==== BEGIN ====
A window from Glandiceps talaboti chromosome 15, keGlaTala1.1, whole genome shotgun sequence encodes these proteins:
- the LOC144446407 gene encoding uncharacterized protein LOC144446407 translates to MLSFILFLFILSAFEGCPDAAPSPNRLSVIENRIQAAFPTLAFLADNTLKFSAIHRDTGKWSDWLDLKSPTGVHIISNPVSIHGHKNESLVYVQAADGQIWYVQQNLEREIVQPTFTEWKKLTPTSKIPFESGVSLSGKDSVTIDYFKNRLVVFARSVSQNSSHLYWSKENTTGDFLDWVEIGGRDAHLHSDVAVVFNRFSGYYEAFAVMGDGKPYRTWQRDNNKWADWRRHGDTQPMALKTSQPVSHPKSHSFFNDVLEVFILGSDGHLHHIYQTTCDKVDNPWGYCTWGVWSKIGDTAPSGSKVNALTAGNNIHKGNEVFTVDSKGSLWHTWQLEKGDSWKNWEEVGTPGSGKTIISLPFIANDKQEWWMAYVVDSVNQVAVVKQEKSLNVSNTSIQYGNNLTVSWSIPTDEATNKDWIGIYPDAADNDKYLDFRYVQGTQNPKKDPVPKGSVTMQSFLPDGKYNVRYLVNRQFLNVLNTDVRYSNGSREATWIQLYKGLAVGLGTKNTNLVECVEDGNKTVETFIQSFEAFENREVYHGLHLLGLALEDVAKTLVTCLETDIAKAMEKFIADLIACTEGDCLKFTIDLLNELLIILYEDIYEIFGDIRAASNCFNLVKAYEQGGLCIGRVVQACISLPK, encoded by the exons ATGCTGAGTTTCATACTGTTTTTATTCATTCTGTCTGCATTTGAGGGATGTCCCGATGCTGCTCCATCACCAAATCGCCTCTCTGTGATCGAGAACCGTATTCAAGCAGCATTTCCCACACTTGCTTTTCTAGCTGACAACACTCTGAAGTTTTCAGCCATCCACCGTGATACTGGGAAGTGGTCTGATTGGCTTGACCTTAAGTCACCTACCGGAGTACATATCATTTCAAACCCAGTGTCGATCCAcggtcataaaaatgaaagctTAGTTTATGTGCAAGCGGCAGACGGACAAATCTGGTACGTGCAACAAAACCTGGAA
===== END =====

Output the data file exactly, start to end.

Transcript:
A window from Glandiceps talaboti chromosome 15, keGlaTala1.1, whole genome shotgun sequence encodes these proteins:
- the LOC144446407 gene encoding uncharacterized protein LOC144446407 translates to MLSFILFLFILSAFEGCPDAAPSPNRLSVIENRIQAAFPTLAFLADNTLKFSAIHRDTGKWSDWLDLKSPTGVHIISNPVSIHGHKNESLVYVQAADGQIWYVQQNLEREIVQPTFTEWKKLTPTSKIPFESGVSLSGKDSVTIDYFKNRLVVFARSVSQNSSHLYWSKENTTGDFLDWVEIGGRDAHLHSDVAVVFNRFSGYYEAFAVMGDGKPYRTWQRDNNKWADWRRHGDTQPMALKTSQPVSHPKSHSFFNDVLEVFILGSDGHLHHIYQTTCDKVDNPWGYCTWGVWSKIGDTAPSGSKVNALTAGNNIHKGNEVFTVDSKGSLWHTWQLEKGDSWKNWEEVGTPGSGKTIISLPFIANDKQEWWMAYVVDSVNQVAVVKQEKSLNVSNTSIQYGNNLTVSWSIPTDEATNKDWIGIYPDAADNDKYLDFRYVQGTQNPKKDPVPKGSVTMQSFLPDGKYNVRYLVNRQFLNVLNTDVRYSNGSREATWIQLYKGLAVGLGTKNTNLVECVEDGNKTVETFIQSFEAFENREVYHGLHLLGLALEDVAKTLVTCLETDIAKAMEKFIADLIACTEGDCLKFTIDLLNELLIILYEDIYEIFGDIRAASNCFNLVKAYEQGGLCIGRVVQACISLPK, encoded by the exons ATGCTGAGTTTCATACTGTTTTTATTCATTCTGTCTGCATTTGAGGGATGTCCCGATGCTGCTCCATCACCAAATCGCCTCTCTGTGATCGAGAACCGTATTCAAGCAGCATTTCCCACACTTGCTTTTCTAGCTGACAACACTCTGAAGTTTTCAGCCATCCACCGTGATACTGGGAAGTGGTCTGATTGGCTTGACCTTAAGTCACCTACCGGAGTACATATCATTTCAAACCCAGTGTCGATCCAcggtcataaaaatgaaagctTAGTTTATGTGCAAGCGGCAGACGGACAAATCTGGTACGTGCAACAAAACCTGGAA